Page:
Friday, February 10, 2006

A Not-So-Expensive Lesson?

So far back in my former life, I used to collect a paycheck. I was a supervisor at a well-known think tank. My job encompassed a lot of duties, as it seems all jobs never adhere completely to their description, and the employers are always quick to add the disclaimer "and other duties as needed."

One aspect of my job was to verify and sign for my employees' timesheets. I viewed this as a biweekly chore that I couldn't get done fast enough and move on to other important things. I had a system I used that for years had never failed me.

And with that great use of foreshadowing, I am sure you realize that it did indeed fail me.

On payday, the particular employee in question, we'll call her Sharon, came up to me. "I didn't get my check, can you ask payroll if they still have it?"

Assuming of course that it was payroll's fault, I sent a quick email, probably with a slightly snarky tone.

Payroll had never even seen her timesheet.

As it turned out, Sharon's timesheet was sitting in one of my inboxes, forlornly unverified and unsigned.

Sharon panicked, she said she needed that money because she needed to pay for an airline ticket to her cousin's graduation. Well really, I think 99 percent of people would have panicked if they found out they were not getting paid through no fault of their own.

I felt horrible. Sharon had been with me for two years, and was a steady worker. I actually felt lower than low. I knew that this had all been my fault and there was nothing that could be done about it, at least for a few days. They could process her late timesheet, but not, apparently, in time for her to get her ticket. She also said she had credit card bills and the like, and I wished I had a cool little time-travel doohickey that I could use to fix this all up.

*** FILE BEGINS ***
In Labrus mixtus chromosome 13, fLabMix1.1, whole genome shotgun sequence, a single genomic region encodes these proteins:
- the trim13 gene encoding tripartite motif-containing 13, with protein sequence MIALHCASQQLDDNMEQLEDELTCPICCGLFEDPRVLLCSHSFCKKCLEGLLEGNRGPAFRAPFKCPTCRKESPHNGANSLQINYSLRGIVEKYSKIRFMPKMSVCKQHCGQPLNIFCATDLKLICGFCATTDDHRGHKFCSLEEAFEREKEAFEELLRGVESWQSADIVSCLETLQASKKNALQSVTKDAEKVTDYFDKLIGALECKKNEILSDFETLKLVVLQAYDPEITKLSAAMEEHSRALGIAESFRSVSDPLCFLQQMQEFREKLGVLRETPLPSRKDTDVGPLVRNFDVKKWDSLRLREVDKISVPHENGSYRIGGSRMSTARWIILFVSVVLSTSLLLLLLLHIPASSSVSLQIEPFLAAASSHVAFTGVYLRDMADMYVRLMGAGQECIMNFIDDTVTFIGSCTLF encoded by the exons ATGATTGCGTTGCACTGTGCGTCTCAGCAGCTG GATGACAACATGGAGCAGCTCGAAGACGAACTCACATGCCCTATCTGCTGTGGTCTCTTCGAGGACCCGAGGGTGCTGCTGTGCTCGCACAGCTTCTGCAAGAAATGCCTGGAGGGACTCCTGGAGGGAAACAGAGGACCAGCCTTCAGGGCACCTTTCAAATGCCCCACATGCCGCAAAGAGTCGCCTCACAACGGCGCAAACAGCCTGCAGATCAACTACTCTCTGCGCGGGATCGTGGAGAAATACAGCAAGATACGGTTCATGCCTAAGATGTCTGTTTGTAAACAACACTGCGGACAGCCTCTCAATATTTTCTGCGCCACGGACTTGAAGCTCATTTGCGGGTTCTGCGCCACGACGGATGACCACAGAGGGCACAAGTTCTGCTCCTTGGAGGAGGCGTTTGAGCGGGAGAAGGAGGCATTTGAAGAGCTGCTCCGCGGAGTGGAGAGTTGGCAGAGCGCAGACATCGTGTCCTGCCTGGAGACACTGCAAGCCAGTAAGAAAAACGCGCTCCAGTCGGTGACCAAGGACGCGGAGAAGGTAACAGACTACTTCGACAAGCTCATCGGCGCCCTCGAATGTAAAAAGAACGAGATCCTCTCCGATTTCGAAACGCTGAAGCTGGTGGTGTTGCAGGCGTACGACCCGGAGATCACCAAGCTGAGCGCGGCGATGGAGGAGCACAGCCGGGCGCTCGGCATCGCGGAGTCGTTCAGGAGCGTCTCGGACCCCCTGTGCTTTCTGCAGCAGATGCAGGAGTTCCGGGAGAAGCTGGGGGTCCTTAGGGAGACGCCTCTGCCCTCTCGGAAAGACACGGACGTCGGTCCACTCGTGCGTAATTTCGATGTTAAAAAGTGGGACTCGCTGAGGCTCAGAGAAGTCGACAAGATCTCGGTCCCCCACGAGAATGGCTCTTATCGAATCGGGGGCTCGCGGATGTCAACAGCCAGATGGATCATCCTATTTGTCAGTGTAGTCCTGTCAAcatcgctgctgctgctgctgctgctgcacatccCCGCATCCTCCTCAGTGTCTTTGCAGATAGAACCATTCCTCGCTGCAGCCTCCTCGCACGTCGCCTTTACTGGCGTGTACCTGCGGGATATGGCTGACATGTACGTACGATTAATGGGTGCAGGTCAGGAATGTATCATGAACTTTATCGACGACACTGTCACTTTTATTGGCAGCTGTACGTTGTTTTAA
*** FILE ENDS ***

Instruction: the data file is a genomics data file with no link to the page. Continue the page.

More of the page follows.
But of course, I didn't.

Do you think I would be here if I did have one?

But I digress. I asked Sharon how much she needed to cover her expenses. She said that 90 dollars would do it. I immediately got out my checkbook and wrote her a check for 100. I even gave her the time off right then and there to go cash it so that she would have access to it as soon as possible.

I told her, "Whenever you get the chance, you can pay me back. Don't worry about when, just when you can afford it."

Really, I impress myself with this foreshadowing stuff.

She never mentioned the money again.

I was to embarassed to ask for it, as the whole situation had been my fault in the first place, and it never would have happened if I hadn't screwed up. The situation went on for months, until I finally took an unexpected disability maternity leave and didn't resume my job for over a year. When I returned, Sharon no longer worked there.

To date, that mistake was probably the most serious I have made in my professional life. (you notice I said professional, right?) I got totally reamed by my bosses, and it wound up on a performance review.

But the money. I was never quite sure if I was getting what I deserved or if I should have gotten it back.

What do you think?

4 comments:

chichimama said...

You should have gotten it back. I mean everyone makes mistakes. But that is coming from the wife of a small business owner who has messed up payroll and paid employees out of pocket. And they all paid him back.

Suzanne said...

Yes, you definitely should have gotten the money back. It's just the decent thing to do.

Liz said...

It sounds like Sharon took you literally and could say she could never afford to pay you back. I definitely think she should have though. Like chichimama said, everyone makes mistakes and you did your best to make it right.

WordsRock said...

I run payroll for several companies and one of the worst feelings in the world is screwing up someone's paycheck. Which is, of course, why I try extra hard to get it right.

I've never been responsible for someone being paid late ... but there's always that chance.

It was good of you to make her a loan. I think I would have said, "Pay me back after you get your check." By not paying it back she treated it like a penalty for you making an error. That's wrong. Karma will catch up with her.

Suzanne